The judge proceeded, calling number after number. He stopped with juror 6,139.

When we were dismissed, I asked one of the plaintiff’s attorneys for her card. “I’d like to call you in three weeks (yes, this was going to take a while) to learn the outcome.”

I told the man at the grocery I’d done this. He revealed that he worked for a company that rented low-income property.

“I couldn’t have served, conflict of interest, “ he said. Told me he’d have sided with the respondent.  Then he said, “And the plaintiff’s attorneys would have loved you.”

Missy Beattie can be reached at missybeat@gmail.com.

 

 

Missy Beattie has written for National Public Radio and Nashville Life Magazine. She was an instructor of memoirs writing at Johns Hopkins’ Osher Lifelong Learning Institute in BaltimoreEmail: missybeat@gmail.com

More articles by:
July 27, 2016
Richard Moser
The Party’s Over
John Eskow
The Loneliness of the American Leftist
Jeffrey St. Clair
The Humiliation Games: Notes on the Democratic Convention
Arun Gupta
Bernie Sanders’ Political Revolution Splinters Apart
M. G. Piety
Smoke and Mirrors in Philadelphia
Guillermo R. Gil
A Metaphoric Short Circuit: On Michelle Obama’s Speech at the DNC
Norman Pollack
Sanders, Our Tony Blair: A Defamation of Socialism
Claire Rater, Carol Spiegel and Jim Goodman
Consumers Can Stop the Overuse of Antibiotics on Factory Farms
Guy D. Nave
Make America Great Again?
Sam Husseini
Why Sarah Silverman is a Comedienne
Dave Lindorff
No Crooked Sociopaths in the White House
Dan Bacher
The Hired Gun: Jerry Brown Snags Bruce Babbitt as New Point Man For Delta Tunnels
Peter Lee
Trumputin! And the DNC Leak(s)
David Macaray
Interns Are Exploited and Discriminated Against
Ann Garrison
Rwanda, the Clinton Dynasty, and the Case of Dr. Léopold Munyakazi
Brett Warnke
Storm Clouds Over Philly
Chris Zinda
Snakes of Deseret
July 26, 2016
Andrew Levine
Pillory Hillary Now
Kshama Sawant
A Call to Action: Walk Out from the Democratic National Convention!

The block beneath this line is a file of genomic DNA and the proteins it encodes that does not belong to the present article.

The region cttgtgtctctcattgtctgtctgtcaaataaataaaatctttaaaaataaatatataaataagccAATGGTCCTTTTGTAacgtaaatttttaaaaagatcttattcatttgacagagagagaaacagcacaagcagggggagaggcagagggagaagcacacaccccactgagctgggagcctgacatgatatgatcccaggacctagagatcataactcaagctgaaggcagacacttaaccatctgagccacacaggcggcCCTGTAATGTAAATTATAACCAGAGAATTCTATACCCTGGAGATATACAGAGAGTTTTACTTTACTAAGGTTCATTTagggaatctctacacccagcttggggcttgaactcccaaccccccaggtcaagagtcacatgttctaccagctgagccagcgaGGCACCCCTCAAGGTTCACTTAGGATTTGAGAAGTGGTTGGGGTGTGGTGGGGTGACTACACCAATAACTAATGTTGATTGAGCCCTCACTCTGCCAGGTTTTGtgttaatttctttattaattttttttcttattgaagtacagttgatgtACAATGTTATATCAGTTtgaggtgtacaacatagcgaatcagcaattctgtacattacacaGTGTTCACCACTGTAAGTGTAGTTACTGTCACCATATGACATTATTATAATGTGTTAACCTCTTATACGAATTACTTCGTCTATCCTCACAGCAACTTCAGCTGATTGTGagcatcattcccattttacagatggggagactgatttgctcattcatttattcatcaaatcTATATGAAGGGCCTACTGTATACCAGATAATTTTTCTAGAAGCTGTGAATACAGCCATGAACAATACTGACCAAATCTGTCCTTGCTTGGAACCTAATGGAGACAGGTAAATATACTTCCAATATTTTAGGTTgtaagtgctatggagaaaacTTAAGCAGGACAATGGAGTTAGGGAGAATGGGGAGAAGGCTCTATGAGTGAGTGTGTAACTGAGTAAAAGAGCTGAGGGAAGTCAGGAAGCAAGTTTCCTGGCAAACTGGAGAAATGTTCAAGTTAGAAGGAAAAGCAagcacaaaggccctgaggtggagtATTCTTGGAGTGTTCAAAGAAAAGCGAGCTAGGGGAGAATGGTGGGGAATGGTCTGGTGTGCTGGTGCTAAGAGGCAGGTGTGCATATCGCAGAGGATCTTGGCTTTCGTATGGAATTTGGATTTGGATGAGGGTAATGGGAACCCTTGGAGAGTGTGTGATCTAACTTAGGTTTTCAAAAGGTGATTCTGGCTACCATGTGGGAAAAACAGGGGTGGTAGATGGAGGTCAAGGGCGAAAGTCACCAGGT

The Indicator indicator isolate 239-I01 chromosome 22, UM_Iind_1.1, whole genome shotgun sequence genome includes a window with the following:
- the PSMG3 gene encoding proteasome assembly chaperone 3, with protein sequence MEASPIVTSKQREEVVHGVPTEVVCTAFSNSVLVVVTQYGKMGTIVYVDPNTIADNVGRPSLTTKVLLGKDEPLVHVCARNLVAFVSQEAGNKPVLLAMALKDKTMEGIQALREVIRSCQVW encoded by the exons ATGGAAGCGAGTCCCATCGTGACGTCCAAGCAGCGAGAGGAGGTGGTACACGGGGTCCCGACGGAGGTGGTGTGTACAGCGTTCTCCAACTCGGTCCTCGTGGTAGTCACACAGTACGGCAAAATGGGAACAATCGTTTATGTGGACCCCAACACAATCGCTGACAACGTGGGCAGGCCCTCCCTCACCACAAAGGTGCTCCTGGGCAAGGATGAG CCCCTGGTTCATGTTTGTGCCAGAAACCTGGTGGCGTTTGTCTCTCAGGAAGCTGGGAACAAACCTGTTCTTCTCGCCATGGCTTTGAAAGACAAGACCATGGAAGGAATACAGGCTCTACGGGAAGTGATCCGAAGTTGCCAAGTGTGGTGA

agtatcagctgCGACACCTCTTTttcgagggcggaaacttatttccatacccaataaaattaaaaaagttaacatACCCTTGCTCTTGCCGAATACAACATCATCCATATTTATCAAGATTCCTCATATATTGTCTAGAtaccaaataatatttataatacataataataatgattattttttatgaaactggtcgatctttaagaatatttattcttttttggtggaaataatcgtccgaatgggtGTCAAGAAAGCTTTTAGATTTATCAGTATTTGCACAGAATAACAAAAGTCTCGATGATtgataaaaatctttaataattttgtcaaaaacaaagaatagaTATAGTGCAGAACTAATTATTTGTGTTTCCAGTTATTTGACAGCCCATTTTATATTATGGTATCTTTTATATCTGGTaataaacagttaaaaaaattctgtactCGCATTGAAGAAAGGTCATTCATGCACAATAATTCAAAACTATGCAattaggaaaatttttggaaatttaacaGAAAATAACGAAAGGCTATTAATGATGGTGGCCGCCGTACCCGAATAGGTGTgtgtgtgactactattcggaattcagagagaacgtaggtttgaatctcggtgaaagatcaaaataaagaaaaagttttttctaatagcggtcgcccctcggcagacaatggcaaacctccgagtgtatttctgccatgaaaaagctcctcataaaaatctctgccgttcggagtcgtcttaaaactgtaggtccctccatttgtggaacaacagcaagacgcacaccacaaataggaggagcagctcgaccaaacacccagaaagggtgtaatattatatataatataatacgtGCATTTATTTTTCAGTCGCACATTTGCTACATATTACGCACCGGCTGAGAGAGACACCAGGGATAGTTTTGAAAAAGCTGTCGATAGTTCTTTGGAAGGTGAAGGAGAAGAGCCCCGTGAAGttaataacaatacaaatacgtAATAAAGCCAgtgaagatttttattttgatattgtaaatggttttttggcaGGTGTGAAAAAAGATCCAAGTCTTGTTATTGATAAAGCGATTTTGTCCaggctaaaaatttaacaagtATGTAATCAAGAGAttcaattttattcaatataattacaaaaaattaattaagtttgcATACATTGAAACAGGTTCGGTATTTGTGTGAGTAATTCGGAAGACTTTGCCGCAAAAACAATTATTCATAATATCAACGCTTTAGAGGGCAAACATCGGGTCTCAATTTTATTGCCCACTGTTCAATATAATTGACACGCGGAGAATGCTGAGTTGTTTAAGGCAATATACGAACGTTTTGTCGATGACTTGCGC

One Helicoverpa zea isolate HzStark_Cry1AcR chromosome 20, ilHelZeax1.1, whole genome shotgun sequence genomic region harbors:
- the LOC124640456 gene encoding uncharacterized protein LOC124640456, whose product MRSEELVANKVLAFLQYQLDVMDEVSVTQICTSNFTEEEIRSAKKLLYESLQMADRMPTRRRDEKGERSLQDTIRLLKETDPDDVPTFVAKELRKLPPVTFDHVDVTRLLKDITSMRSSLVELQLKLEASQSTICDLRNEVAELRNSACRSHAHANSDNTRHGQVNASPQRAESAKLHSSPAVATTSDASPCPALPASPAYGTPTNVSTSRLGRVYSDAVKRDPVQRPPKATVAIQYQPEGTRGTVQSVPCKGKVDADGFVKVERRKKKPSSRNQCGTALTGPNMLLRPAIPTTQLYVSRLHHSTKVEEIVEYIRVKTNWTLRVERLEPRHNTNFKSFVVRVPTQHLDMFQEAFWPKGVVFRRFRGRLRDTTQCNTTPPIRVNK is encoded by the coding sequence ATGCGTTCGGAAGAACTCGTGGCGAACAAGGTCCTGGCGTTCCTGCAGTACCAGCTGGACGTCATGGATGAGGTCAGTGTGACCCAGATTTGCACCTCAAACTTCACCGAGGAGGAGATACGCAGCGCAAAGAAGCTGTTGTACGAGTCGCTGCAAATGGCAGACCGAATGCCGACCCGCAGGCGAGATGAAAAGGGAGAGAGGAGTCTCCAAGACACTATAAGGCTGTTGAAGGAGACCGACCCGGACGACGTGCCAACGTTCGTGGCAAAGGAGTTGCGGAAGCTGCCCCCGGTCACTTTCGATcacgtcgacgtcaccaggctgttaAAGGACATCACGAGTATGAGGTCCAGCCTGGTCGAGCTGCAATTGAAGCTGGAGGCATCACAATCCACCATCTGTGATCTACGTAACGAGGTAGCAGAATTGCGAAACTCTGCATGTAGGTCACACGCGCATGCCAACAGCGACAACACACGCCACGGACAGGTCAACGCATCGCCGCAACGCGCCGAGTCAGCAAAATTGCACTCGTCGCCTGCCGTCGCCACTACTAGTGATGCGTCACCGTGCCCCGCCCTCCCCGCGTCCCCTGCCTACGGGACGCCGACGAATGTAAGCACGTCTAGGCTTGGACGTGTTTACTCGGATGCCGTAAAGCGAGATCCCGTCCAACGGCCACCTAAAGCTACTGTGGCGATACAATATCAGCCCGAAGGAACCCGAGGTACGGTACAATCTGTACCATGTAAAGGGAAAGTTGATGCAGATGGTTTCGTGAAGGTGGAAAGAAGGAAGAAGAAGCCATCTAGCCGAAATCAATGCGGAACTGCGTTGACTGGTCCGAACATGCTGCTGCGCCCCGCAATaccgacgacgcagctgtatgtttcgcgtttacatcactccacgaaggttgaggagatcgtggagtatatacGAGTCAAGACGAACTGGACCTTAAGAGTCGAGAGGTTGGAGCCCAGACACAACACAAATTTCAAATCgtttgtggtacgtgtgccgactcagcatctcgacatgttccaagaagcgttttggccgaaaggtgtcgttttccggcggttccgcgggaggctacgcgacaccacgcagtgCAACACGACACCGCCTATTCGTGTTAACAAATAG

Russell Mokhiber
The Rabble Rise Together Against Bernie, Barney, Elizabeth and Hillary
Jeffrey St. Clair
Don’t Cry For Me, DNC: Notes From the Democratic Convention
Angie Beeman
Why Doesn’t Middle America Trust Hillary? She Thinks She’s Better Than Us and We Know It
Paul Street
An Update on the Hate…
Fran Shor
Beyond Trump vs Clinton
Ellen Brown
Japan’s “Helicopter Money” Play: Road to Hyperinflation or Cure for Debt Deflation?
Richard W. Behan
The Banana Republic of America: Democracy Be Damned
Binoy Kampmark
Undermining Bernie Sanders: the DNC Campaign, WikiLeaks and Russia
Arun Gupta
Trickledown Revenge: the Racial Politics of Donald Trump
Sen. Bernard Sanders
What This Election is About: Speech to DNC Convention
David Swanson
DNC Now Less Popular Than Atheism
Linn Washington Jr.
‘Clintonville’ Reflects True Horror of Poverty in US
Deepak Tripathi
Britain in the Doldrums After the Brexit Vote
Louisa Willcox
Grizzly Threats: Arbitrary Lines on Political Maps
Robert J. Gould
Proactive Philanthropy: Don’t Wait, Reach Out!
Victor Grossman
Horror and Sorrow in Germany
Nyla Ali Khan
Regionalism, Ethnicity, and Trifurcation: All in the Name of National Integration
Andrew Feinberg
The Good TPP
400 US Academics
Letter to US Government Officials Concerning Recent Events in Turkey
July 25, 2016
Sharmini Peries - Michael Hudson
As the Election Turns: Trump the Anti-Neocon, Hillary the New Darling of the Neocons
Ted Rall
Hillary’s Strategy: Snub Liberal Democrats, Move Right to Nab Anti-Trump Republicans
William K. Black
Doubling Down on Wall Street: Hillary and Tim Kaine
Russell Mokhiber
Bernie Delegates Take on Bernie Sanders
Quincy Saul
Resurgent Mexico
Andy Thayer
Letter to a Bernie Activist
Patrick Cockburn
Erdogan is Strengthened by the Failed Coup, But Turkey is the Loser
FacebookTwitterGoogle+RedditEmail